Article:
Thando watched as her mother went about with Sbusiso like a love-struck teenager opposed to a diabetic pensioner. Guess he put a new spin on the term sugar daddy. She watched and listened to their conversation as they caught up with what the other was up to, again like old friends and not an old woman and her neighbour’s son. What completely took Thando by surprise was being thrown under the bus by her mother, forced to go out with Sbusiso, then and there. She didn’t even give her time to prepare an excuse. This old near-death experience hag knew very well she was in a relationship and quite happy in it and yet, here she was, closing the door after Sbusiso, sealing herself in the metal box in a slow clap of disappointment and regret, all that was missing now, was a headshake of disapproval. The drive to the mall was uncomfortable, but Thando was a big girl. She remained civil and was mature enough to keep the past in the past despite Sbusiso finding creative ways to raise it up now and again. She entertained her mother’s request and had lunch with the man and realised why she was so taken by him. He was so charming, and it wasn’t just his voice, dress sense and the powerful features on his face. She wondered where it all went wrong, laughing and sipping on a glass of red wine. Then it happened, a harsh reminder of why she was with a younger man and not… him. Their waiter smiled flirtatiously at him while ordering desserts, and he entertained it. Of course, he was oblivious to it, well at the time, but now he seemed to relish in the attention, putting an end to an otherwise splendid afternoon. Her saving grace was bumping into Ayanda, and milking the chance encounter for all it was worth, even using it to talk about her budding bakery business and things she could’ve asked her boyfriend. But Ayanda, being the attention-loving whore he is, was more than happy to lend a hand.
For some or other reason, Mandla’s most hated day of the week was Wednesday. It was random and made no sense. He threw himself on his couch and wondered what would be the quickest meal to cook, while he contemplated whether going to work was worth it if he would come back this tired every Wednesday. Thando was starting to irritate him with the whole job request. A week had barely gone by and she was already on his ass like a candidate following on her application. He’d done his bit and spoken to Ayanda but he hadn’t returned with a response, what more did she want, for a job to just fall from the sky? But the wedding was a secondary priority issue in his relationship. Too lazy to cook, Mandla asked Ayanda to come over with some takeaway and help him go over a few things over the big surprise he was planning for his girlfriend. A knock on the door signalled that he was here and for once on time, which was great because Mandla was starving.
“So did you get it?”
“Hello to you to Mandla,”
“Yes, whatever, Ayanda. Did you get it?” Mandla repeated, stripping him of the chicken he entered with and searching for his favourite piece.”
“Did you wash your hands?”
Mandla gave his visitor an uncomfortable look before continuing to devour his chicken. The two friends sat in the lounge, as though there was any other place to sit, Mandla’s home was cosy, to say the least, and the large leather upholstery made space even tighter under a light fixture that constantly flickered above them, indicating that it needed to be changed. The actual reason Ayanda was here was to help Mandla discuss his plans for the surprise he was planning for his girlfriend and to verify if he was sure. The man wanted to propose for crying out loud. He couldn’t stop him, nor was he going to, he just wanted to make sure his best friend was sure about the decision he was about to take. It was easy going in but never easy coming out. What Ayanda didn’t agree with was his reasons for doing it, sure he was in love with Thando, but his primary motivation was to be liked by the Dlamini family. How could a grown-ass man not accept the fact that if your girlfriend’s family and hopefully, soon to be in-laws didn’t like you, they just didn’t like you? You accepted it and moved on, not pine over it and try change which way the earth rotated.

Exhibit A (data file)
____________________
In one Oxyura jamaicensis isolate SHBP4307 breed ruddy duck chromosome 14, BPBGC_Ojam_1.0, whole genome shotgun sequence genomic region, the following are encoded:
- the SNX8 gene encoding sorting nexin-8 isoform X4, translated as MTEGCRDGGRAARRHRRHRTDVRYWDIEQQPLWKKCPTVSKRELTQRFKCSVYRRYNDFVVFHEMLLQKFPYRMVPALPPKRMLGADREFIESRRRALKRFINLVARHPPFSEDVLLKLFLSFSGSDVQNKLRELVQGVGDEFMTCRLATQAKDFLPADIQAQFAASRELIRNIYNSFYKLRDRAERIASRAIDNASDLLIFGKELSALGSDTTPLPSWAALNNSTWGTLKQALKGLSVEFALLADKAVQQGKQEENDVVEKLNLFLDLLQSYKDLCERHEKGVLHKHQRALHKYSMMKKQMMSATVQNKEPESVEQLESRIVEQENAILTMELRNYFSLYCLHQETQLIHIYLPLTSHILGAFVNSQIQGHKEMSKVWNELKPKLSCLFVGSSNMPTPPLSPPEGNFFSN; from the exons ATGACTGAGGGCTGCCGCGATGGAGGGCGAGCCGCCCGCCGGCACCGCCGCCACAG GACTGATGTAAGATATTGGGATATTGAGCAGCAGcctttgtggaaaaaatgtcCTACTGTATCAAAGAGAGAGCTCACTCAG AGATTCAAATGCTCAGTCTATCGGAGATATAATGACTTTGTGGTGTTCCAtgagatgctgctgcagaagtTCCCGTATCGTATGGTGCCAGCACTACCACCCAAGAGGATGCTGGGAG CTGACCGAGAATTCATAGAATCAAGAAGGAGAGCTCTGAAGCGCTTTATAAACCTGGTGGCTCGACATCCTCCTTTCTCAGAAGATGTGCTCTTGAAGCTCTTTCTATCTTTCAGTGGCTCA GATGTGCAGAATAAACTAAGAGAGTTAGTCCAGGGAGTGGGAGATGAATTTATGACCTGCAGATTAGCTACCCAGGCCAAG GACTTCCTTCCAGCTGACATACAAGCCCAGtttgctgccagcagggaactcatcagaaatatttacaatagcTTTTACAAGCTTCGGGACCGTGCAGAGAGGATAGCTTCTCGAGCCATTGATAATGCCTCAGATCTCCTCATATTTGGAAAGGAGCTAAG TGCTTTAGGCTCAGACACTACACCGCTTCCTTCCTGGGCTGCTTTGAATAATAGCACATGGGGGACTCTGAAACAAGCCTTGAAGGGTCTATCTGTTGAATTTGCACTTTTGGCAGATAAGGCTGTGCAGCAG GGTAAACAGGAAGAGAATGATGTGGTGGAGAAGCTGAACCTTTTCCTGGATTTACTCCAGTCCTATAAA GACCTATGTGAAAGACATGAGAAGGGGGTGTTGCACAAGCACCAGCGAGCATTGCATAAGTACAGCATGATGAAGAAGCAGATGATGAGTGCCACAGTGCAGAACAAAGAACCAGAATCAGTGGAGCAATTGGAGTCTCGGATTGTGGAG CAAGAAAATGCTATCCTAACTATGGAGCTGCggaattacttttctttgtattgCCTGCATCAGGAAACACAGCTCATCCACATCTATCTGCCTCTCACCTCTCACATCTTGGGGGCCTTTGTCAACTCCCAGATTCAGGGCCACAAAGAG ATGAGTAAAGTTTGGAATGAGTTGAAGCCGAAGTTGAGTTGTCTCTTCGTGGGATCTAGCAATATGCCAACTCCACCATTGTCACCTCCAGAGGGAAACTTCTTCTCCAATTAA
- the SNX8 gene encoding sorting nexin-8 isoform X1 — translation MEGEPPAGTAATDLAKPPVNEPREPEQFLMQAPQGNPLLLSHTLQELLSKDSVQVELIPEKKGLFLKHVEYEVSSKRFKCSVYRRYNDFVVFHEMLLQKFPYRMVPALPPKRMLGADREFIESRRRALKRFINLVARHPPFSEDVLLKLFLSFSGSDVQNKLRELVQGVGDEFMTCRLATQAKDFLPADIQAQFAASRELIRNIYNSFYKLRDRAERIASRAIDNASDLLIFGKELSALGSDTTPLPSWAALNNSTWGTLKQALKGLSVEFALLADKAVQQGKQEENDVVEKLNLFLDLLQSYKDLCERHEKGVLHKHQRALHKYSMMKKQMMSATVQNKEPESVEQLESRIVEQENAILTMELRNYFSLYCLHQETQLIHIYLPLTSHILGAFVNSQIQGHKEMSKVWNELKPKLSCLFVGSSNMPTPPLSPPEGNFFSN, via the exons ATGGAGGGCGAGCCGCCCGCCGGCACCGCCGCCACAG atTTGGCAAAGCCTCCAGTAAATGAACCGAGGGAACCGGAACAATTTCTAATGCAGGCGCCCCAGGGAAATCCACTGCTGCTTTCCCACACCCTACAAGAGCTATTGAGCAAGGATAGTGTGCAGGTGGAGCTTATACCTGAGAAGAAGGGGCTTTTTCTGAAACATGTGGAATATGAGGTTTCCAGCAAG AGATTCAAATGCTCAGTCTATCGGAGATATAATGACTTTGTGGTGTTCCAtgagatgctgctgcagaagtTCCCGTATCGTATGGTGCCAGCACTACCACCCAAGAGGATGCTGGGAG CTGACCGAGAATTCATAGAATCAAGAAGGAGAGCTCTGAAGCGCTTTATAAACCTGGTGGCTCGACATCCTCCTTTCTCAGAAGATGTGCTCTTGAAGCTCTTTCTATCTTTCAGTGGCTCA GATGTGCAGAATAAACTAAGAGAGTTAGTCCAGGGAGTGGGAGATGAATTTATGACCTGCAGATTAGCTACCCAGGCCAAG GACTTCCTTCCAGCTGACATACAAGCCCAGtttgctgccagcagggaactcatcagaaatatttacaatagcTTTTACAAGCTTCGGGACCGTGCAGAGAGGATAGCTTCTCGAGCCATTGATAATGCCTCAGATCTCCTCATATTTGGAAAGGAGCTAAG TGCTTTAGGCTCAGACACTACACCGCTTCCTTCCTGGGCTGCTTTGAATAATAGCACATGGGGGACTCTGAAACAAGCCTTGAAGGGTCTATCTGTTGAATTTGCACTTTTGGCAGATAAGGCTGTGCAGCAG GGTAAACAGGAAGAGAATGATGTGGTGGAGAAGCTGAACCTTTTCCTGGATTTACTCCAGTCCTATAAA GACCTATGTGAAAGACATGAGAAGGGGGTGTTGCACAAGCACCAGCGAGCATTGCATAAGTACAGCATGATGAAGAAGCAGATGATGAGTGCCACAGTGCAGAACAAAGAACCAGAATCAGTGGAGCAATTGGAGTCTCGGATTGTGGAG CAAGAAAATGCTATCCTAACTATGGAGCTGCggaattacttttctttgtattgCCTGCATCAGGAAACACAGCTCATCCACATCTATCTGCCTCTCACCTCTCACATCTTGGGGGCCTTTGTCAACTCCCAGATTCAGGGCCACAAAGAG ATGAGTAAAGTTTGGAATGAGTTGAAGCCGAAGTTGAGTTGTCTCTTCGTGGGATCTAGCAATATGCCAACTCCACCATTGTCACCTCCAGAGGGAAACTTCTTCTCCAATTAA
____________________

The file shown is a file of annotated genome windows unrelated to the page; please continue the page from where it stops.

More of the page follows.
“Hey, are you even listening to me?” Mandla asked.
“Hmm, yes, drop down on one knee, beach or restaurant?”
“I said, have you done that other thing I asked you?” Mandla asked, gnawing on a chicken bone.
“The job thing,”
“Oh yeah that, sorted.” Ayanda shrugged.
Either Thando was changing Mandla or the need to be with Thando was, but either outlook didn’t look like it was going to end well. The conflict Ayanda had was whether he should intervene and tell him now or allow his friend to make his own mistakes and learn from them. His help could only go so far right?
Sbusiso’s constant visits to the house came to an end, and he returned to the City of Gold, leaving Thando behind to deal with the ramifications of their time together through her mother’s eyes. She was happy where she was, Mandla made her happy, no one took notice of him when they went out and being with him didn’t make her jealous of other women. Unlike her mother who only wanted her to be with Sbusiso again so that she could have something to gloat about to everybody in the neighbourhood and the place where they compared each other the most, her society. It was just shallow and unnecessary and she didn’t want to take part in it in any shape or form. Besides, Mandla was her pillar of strength. He did so much for her, sometimes without even asking him and expected nothing in return while Mr cool kids acts of kindness always had to be seen. Just thinking about how good she had it made her fall in love with him all over again.